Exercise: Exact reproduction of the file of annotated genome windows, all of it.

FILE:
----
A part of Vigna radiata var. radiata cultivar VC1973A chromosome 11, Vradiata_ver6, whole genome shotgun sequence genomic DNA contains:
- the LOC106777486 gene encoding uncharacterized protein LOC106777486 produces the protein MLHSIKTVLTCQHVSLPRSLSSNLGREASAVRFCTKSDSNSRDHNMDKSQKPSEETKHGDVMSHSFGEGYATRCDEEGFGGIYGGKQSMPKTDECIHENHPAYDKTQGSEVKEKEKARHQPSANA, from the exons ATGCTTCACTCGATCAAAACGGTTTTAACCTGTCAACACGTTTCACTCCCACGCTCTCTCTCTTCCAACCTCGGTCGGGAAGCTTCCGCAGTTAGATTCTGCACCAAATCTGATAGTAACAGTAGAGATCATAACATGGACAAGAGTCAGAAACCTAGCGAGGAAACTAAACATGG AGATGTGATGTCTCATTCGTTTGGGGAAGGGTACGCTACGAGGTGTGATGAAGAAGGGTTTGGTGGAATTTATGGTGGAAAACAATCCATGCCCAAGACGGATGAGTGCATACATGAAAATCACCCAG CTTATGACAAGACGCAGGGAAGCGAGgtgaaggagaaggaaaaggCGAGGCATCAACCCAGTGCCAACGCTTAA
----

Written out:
A part of Vigna radiata var. radiata cultivar VC1973A chromosome 11, Vradiata_ver6, whole genome shotgun sequence genomic DNA contains:
- the LOC106777486 gene encoding uncharacterized protein LOC106777486 produces the protein MLHSIKTVLTCQHVSLPRSLSSNLGREASAVRFCTKSDSNSRDHNMDKSQKPSEETKHGDVMSHSFGEGYATRCDEEGFGGIYGGKQSMPKTDECIHENHPAYDKTQGSEVKEKEKARHQPSANA, from the exons ATGCTTCACTCGATCAAAACGGTTTTAACCTGTCAACACGTTTCACTCCCACGCTCTCTCTCTTCCAACCTCGGTCGGGAAGCTTCCGCAGTTAGATTCTGCACCAAATCTGATAGTAACAGTAGAGATCATAACATGGACAAGAGTCAGAAACCTAGCGAGGAAACTAAACATGG AGATGTGATGTCTCATTCGTTTGGGGAAGGGTACGCTACGAGGTGTGATGAAGAAGGGTTTGGTGGAATTTATGGTGGAAAACAATCCATGCCCAAGACGGATGAGTGCATACATGAAAATCACCCAG CTTATGACAAGACGCAGGGAAGCGAGgtgaaggagaaggaaaaggCGAGGCATCAACCCAGTGCCAACGCTTAA